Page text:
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Showing: 21-30 results of 1892

The Settlers at Home. Two hundred years ago, the Isle of Axholme was one of the most remarkable places in England. It is not an island in the sea. It is a part of Lincolnshire—a piece of land hilly in the middle, and surrounded by rivers. The Trent runs on the east side of it; and some smaller rivers formerly flowed round the rest of it, joining the Humber to the north. These rivers carried down a great deal of mud with them to the Humber,... more...

CHAPTER I. Something unusual was about to happen—any one could see that; the tall pine trees swayed and nodded to each other as if whispering together, the leaves blew up against a corner of the fence as though they meant to sweep the old-fashioned brick path clean, and the gate swung to and fro on its hinges as in anticipation of a visitor. In a far-away corner of the United States stood an old farm-house which had put on its company... more...

CHAPTER 1 The studio was filled with the rich odour of roses, and when the light summer wind stirred amidst the trees of the garden, there came through the open door the heavy scent of the lilac, or the more delicate perfume of the pink-flowering thorn. From the corner of the divan of Persian saddle-bags on which he was lying, smoking, as was his custom, innumerable cigarettes, Lord Henry Wotton could just catch the gleam of the honey-sweet and... more...

THE LADY WHO PUT SALT IN HER COFFEE.   his was Mrs. Peterkin. It was a mistake. She had poured out a delicious cup of coffee, and, just as she was helping herself to cream, she found she had put in salt instead of sugar! It tasted bad. What should she do? Of course she couldn't drink the coffee; so she called in the family, for she was sitting at a late breakfast all alone. The family came in; they all tasted, and looked, and wondered what... more...

CHAPTER I THE DECLINE OF MANCHESTER HOUSE Take a mining townlet like Woodhouse, with a population of ten thousand people, and three generations behind it. This space of three generations argues a certain well-established society. The old "County" has fled from the sight of so much disembowelled coal, to flourish on mineral rights in regions still idyllic. Remains one great and inaccessible magnate, the local coal owner: three generations old,... more...


I. ELIZABETH ELIZA WRITES A PAPER. Elizabeth Eliza joined the Circumambient Club with the idea that it would be a long time before she, a new member, would have to read a paper. She would have time to hear the other papers read, and to see how it was done; and she would find it easy when her turn came. By that time she would have some ideas; and long before she would be called upon, she would have leisure to sit down and write out something.... more...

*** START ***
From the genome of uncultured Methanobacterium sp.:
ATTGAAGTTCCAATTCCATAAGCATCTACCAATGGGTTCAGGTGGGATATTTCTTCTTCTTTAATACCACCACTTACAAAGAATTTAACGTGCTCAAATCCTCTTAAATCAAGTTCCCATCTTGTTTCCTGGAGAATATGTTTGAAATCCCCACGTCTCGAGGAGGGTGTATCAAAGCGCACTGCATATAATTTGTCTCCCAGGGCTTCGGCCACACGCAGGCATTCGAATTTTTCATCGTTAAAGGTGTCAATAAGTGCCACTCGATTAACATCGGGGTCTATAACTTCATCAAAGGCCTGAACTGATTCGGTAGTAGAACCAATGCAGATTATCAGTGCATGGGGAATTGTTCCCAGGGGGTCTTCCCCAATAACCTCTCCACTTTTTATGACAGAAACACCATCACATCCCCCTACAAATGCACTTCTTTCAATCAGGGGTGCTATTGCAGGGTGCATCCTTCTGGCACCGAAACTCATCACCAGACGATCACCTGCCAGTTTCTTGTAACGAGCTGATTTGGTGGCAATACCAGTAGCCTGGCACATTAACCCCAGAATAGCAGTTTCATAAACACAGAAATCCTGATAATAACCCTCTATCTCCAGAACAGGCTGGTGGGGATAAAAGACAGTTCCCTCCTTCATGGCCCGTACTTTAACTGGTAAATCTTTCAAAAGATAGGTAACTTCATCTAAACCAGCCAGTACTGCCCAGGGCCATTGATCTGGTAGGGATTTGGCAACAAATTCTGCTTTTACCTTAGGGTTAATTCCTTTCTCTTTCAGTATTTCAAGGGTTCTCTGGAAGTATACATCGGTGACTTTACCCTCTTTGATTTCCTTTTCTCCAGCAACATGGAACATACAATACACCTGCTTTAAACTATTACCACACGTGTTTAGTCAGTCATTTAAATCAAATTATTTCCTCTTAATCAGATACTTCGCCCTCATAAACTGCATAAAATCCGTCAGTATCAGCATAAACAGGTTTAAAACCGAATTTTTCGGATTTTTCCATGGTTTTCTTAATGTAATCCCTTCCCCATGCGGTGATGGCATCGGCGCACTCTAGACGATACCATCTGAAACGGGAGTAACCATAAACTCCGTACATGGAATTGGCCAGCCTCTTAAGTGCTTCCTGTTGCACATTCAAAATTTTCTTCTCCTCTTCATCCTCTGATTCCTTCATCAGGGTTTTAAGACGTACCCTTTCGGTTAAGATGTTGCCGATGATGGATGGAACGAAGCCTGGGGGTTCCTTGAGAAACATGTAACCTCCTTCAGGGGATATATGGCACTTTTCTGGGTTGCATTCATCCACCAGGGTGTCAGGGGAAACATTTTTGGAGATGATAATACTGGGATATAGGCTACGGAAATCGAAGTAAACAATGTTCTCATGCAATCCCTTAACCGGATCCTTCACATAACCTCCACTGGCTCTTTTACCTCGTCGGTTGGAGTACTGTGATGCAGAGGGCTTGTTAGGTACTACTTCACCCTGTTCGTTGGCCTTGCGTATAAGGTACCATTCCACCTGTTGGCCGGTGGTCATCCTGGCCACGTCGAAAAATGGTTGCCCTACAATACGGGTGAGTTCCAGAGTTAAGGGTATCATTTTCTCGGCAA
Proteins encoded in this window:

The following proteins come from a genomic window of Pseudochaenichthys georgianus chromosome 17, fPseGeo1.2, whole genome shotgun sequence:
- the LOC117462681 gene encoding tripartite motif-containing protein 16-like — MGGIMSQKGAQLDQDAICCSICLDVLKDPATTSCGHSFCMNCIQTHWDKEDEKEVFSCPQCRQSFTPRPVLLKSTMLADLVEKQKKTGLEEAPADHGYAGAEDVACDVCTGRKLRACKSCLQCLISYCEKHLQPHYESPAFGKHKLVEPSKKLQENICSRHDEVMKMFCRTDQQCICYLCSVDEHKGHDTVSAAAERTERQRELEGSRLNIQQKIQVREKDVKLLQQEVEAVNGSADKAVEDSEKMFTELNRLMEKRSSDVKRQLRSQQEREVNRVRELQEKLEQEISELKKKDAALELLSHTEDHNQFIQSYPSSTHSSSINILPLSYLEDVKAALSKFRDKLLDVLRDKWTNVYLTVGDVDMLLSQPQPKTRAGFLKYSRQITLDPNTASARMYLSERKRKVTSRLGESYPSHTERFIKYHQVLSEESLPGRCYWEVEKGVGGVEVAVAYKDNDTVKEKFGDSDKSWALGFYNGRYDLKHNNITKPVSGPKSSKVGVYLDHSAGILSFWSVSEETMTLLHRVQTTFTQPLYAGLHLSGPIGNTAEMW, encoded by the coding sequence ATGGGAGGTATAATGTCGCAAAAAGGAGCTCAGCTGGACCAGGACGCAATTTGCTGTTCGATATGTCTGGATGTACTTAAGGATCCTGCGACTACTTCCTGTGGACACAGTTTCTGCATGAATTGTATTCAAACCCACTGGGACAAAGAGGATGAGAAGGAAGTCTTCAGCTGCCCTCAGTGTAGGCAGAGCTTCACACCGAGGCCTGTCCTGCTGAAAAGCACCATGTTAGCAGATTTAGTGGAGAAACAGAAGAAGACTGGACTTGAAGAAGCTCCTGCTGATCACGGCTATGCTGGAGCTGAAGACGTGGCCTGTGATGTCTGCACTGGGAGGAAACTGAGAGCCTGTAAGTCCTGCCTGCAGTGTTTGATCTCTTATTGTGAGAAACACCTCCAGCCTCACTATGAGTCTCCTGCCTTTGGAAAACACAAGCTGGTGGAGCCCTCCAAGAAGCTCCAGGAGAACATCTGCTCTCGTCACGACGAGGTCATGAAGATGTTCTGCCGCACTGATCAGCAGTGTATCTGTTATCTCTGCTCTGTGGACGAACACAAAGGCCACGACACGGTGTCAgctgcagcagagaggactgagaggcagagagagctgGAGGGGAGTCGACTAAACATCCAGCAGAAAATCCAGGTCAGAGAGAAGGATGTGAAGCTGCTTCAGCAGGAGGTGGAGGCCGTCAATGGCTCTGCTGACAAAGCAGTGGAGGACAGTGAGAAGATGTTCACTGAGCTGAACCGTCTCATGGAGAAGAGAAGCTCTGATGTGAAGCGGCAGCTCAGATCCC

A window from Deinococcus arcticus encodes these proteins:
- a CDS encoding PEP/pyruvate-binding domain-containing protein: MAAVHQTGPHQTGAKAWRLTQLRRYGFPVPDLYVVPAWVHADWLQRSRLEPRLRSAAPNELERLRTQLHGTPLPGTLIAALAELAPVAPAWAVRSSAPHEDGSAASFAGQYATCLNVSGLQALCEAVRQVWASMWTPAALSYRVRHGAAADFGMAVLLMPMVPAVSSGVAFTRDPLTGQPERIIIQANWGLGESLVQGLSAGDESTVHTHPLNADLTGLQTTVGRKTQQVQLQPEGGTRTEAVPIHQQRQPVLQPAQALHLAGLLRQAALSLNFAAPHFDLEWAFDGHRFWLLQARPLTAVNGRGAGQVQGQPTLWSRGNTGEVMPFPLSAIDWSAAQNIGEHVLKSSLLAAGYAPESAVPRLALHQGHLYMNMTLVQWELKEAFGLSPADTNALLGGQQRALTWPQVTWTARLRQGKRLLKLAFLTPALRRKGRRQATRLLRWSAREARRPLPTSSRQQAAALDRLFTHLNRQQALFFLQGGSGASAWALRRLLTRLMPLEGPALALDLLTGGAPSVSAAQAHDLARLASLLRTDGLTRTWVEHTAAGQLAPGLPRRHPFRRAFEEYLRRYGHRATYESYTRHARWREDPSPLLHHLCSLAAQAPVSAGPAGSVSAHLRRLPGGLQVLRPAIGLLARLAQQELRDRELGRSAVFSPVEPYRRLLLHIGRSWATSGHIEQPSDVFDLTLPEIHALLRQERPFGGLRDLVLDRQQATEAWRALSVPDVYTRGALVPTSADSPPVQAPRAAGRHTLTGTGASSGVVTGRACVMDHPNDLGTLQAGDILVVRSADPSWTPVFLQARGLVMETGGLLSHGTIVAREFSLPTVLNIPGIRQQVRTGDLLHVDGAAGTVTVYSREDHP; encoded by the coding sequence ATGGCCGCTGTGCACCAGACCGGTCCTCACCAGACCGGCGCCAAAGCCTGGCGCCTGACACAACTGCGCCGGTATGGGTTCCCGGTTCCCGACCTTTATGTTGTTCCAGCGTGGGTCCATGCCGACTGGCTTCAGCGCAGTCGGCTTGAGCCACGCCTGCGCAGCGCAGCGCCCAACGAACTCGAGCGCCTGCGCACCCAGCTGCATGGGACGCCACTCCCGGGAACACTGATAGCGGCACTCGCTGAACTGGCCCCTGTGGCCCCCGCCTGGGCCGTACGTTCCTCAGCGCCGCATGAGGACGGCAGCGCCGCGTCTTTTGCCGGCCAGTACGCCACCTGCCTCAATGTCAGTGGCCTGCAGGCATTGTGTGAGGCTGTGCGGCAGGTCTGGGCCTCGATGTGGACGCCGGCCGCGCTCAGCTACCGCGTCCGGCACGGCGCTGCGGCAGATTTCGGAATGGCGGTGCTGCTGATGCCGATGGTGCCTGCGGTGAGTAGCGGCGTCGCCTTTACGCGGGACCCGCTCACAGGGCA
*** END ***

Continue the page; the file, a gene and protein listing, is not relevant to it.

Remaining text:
CHAPTER I BAD NEWS Excited shouts, mingled with laughter, floated on the sunlit and dust-laden air to the ranch house of Diamond X. Now and then, above the yells, could be heard the thudding of the feet of running horses on the dry ground. "What do you reckon those boys are doing, Ma?" asked Nell Merkel as she paused in the act of laying the top crust on a raisin pie. "Land knows," answered the girl's mother with half a sigh and half a... more...

The Blossoming Rod Mr. Langshaw had vaguely felt unusual preparations for a Christmas gift to him this year; he was always being asked for "change" to pay the children for services rendered. It might have seemed a pity that calculation as to dollars and cents entered so much into the Christmas festivities of the family, if it were not that it entered so largely into the scheme of living that it was naturally interwoven with every dearest hope... more...

CHAPTER I. It was a village of fountains. They poured from the sides of houses, bubbled up at street corners, sprang from stone troughs by the roadside, and one even gushed from the very walls of the old Church itself, and fell with a monotonous tinkle into a carved stone basin beneath. The old Church stood on a high plateau overlooking the lake. It jutted out so far, on its great rock, that it seemed to overhang the precipice; and as the... more...

This little story I have translated from the French of Mademoiselle Montgolfier. If children enjoy it as much as I have, and think it as pretty, they will not regret that I have preferred it to any thing I could write for them. Mademoiselle Montgolfier says in her preface to the little book, "Notwithstanding the fanciful character of this story, it is, in fact, simply a little lesson in Natural History," and that "she would engage for the truth... more...